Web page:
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Franklin in Williamson County, Tennessee — The American South (East South Central)
 

Battle of Franklin, Eastern Flank

Nashville & Decatur Railroad

 
 
Battle of Franklin, Eastern Flank Marker image. Click for full size.
Photographed By Brandon Stahl
1. Battle of Franklin, Eastern Flank Marker
Inscription.  About 600 yards (550 meters) in front of you is the Nashville & Decatur Railroad. During the war, this line was only a few years old, but it was the most direct north-south transportation route through Middle Tennessee. Consequently, it was one reason why the Federals and Confederates fought so hard for this area.

After the Union army captured Nashville in 1862, it controlled the route all the way to this point in Franklin. In the spring of 1863, one mile (1.6 km) to your right, Federal troops constructed Fort Granger to protect this line. Throughout 1863-1864, Confederate forces launched several attacks north and south of Franklin, trying to sever this vital rail link.

In November 1864, as Confederate Gen. John Bell Hood headed north from Alabama, his 30,000-man army destroyed every railroad bridge and several miles of track along the way. But when Hood’s soldiers reached these very fields, they had to contend with the rail bed, which ran diagonally across their line of attack and complicated their approach. Confederate Gen. Winfield S. Featherston’s brigade of Mississippians was especially hard hit when it marched across
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the rail bed and became exposed to direct artillery fire from Fort Granger. The fort’s guns could fire almost lengthwise down the long and treacherous basin.

After the battle, the Nashville & Decatur aided the Union side once more. Its bridge across the Harpeth River provided a primary evacuation route when the army pulled back to its fortifications in Nashville eighteen miles away.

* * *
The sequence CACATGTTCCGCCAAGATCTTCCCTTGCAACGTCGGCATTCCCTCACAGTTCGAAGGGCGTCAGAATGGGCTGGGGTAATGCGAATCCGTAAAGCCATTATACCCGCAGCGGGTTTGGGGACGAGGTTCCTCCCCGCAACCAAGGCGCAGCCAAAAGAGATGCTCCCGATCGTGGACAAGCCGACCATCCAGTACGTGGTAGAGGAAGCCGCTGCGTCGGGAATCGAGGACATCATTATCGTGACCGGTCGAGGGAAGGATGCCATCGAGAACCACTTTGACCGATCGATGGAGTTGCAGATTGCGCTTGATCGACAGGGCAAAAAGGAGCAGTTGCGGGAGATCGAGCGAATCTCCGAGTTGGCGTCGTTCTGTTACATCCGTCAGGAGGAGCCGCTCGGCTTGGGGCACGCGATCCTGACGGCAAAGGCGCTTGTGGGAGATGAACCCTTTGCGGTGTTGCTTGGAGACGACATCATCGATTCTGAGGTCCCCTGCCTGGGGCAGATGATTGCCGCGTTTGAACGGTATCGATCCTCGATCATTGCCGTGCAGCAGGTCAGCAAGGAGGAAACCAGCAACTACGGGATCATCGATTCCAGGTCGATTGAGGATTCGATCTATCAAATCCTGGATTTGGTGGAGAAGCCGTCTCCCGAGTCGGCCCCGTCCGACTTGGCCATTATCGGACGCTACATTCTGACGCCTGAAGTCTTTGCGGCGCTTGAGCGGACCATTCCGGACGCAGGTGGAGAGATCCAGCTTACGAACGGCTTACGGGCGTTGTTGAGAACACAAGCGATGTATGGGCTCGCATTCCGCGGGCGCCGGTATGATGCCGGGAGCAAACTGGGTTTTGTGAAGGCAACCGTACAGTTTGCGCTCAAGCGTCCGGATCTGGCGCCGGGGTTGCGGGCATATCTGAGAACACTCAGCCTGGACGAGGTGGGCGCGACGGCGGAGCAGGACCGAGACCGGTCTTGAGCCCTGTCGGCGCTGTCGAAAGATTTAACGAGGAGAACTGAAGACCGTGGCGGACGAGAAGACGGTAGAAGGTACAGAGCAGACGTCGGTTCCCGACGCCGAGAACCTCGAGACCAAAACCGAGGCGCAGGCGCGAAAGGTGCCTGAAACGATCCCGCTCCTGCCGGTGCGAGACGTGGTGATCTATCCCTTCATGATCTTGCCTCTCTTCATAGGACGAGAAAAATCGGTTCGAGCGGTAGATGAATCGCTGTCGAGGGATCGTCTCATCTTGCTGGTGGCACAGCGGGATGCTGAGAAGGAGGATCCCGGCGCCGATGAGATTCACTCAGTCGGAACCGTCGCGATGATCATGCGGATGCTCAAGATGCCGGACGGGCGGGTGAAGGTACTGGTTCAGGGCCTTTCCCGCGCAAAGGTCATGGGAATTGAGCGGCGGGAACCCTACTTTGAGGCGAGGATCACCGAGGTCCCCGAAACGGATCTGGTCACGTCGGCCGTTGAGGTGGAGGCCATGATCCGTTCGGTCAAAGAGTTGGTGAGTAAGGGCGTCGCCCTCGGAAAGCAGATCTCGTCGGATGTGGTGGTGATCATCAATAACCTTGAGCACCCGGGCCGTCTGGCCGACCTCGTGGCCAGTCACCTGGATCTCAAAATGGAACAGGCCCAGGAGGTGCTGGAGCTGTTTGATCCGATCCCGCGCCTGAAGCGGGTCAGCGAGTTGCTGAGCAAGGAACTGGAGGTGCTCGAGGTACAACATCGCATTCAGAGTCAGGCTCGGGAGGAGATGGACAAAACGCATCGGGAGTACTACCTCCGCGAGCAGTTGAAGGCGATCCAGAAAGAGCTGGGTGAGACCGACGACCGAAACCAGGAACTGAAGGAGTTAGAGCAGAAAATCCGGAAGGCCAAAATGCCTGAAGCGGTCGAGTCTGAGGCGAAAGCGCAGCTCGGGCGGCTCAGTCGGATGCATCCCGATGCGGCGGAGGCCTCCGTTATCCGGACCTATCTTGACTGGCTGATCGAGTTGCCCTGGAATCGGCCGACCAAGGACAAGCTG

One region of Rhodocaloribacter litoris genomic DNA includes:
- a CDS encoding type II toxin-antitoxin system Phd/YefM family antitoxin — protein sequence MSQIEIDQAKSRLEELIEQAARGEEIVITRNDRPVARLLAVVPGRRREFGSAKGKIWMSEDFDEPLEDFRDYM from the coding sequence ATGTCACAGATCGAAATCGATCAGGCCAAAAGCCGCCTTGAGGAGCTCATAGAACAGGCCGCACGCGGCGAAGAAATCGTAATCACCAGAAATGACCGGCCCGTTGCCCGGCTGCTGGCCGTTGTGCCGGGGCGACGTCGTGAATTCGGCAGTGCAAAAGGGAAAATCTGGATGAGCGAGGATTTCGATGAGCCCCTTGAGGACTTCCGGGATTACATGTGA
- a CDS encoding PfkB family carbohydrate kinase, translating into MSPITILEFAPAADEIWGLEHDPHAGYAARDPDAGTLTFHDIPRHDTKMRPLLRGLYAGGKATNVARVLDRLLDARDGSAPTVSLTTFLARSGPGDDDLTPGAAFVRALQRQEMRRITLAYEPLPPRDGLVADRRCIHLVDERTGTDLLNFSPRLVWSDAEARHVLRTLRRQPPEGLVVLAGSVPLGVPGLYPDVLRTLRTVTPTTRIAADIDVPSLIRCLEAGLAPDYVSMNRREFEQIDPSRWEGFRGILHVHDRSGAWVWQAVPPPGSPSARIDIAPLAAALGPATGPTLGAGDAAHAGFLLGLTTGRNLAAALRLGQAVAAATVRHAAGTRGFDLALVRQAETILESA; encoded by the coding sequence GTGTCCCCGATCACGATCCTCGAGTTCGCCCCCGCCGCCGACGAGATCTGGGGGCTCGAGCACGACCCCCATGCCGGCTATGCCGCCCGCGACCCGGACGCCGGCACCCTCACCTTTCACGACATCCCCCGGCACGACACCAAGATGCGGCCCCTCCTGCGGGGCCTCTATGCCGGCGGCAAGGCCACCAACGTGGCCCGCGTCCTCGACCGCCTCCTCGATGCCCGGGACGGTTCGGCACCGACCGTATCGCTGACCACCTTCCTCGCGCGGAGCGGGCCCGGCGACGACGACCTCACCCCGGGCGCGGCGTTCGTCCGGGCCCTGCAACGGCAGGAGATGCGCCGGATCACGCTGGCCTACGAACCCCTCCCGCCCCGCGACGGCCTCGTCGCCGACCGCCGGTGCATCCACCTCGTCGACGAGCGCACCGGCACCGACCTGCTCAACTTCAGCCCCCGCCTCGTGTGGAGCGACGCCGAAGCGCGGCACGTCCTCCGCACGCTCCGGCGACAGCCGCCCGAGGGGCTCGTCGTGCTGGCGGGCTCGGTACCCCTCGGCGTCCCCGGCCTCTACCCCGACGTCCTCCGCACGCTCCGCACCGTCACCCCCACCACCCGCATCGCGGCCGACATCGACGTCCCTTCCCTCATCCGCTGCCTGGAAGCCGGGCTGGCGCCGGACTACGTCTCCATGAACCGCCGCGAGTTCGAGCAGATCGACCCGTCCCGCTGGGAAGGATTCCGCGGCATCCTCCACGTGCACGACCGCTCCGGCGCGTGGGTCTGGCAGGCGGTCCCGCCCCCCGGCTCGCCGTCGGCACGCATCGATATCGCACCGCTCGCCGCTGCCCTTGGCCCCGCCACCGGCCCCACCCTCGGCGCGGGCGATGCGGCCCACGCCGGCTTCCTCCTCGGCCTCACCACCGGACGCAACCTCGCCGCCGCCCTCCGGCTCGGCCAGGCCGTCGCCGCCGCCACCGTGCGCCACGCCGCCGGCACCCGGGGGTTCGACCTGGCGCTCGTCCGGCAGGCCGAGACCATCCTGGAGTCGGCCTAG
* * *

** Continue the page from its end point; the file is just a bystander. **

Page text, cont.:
Erected by Tennessee Civil War Trails.
 
Topics and series. This historical marker is listed in these topic lists: Railroads & StreetcarsWar, US Civil. In addition, it is included in the Tennessee Civil War Trails series list. A significant historical month for this entry is November 1864.
 
Location. 35° 54.381′ N, 86° 51.678′ W. Marker is in Franklin, Tennessee, in Williamson County. Marker can be reached from Eastern Flank Circle, 0.4 miles south of Lewsiburg Pike (Business U.S. 431), on the right when traveling west. Located in Eastern Flank Battlefield Park. Touch for map. Marker is at or near this postal address: 1368 Eastern Flank Cir, Franklin TN 37064, United States of America. Touch for directions.
 
Other nearby markers. At least 8 other markers are within walking distance of this marker. A different marker also named Battle of Franklin (within shouting distance of this marker); a different marker also named Battle of Franklin, Eastern Flank (within shouting distance of this marker); Battle of Franklin, Aftermath
Battle of Franklin, Eastern Flank Marker image. Click for full size.
Photographed By Brandon Stahl
2. Battle of Franklin, Eastern Flank Marker
(about 300 feet away, measured in a direct line); Confederate Reunions at McGavock's Grove (about 400 feet away); A Dream Postponed (about 400 feet away); The Long Road to Recovery (about 400 feet away); a different marker also named Battle of Franklin, Eastern Flank (about 400 feet away); a different marker also named Battle of Franklin, Eastern Flank (about 500 feet away). Touch for a list and map of all markers in Franklin.
 
John McGavock image. Click for full size.
Battle of Franklin Trust Archives
3. John McGavock
John McGavock of Carnton was well connected with the Nashville & Decatur Railroad. Before and during the war, he served on its board of directors and owned nearly $20,000 in company stock. In addition, the rail line passed through his property, and his sawmill provided lumber for its construction. When the war began, the board supported the Confederacy, offering transportation “free of charge to the companies, all troops, supplies, and munitions of war intended for the defense of the South.”
Nashville and Decatur Railroad image. Click for full size.
4. Nashville and Decatur Railroad
Tennessee experienced railroad construction boom just before the war. Although the state had no operational rail lines in 1850, by 1862 there were more than 1,200 miles (1,930 km) of railways crisscrossing Tennessee.
Nashville & Decatur Railroad image. Click for full size.
Battle of Franklin Trust Archives
5. Nashville & Decatur Railroad
The Nashville & Decatur Railroad, photographed in Franklin in 1909, ran for 120 miles (180 km) and connected Nashville to the Deep South. It was so important to the Union army that it was rebuilt twice during the war, in 1863 and 1865. The latter effort repaired more than 7,000 feet (2,100 meters) of bridges and required more than 1,000,000 board-feet of lumber (100,000 square meters).
 
 
Credits. This page was last revised on August 27, 2020. It was originally submitted on May 23, 2017, by Brandon Stahl of Fairfax, Virginia. This page has been viewed 301 times since then and 3 times this year. Photos:   1, 2, 3, 4, 5. submitted on May 23, 2017, by Brandon Stahl of Fairfax, Virginia. • Bernard Fisher was the editor who published this page.

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Feb. 29, 2024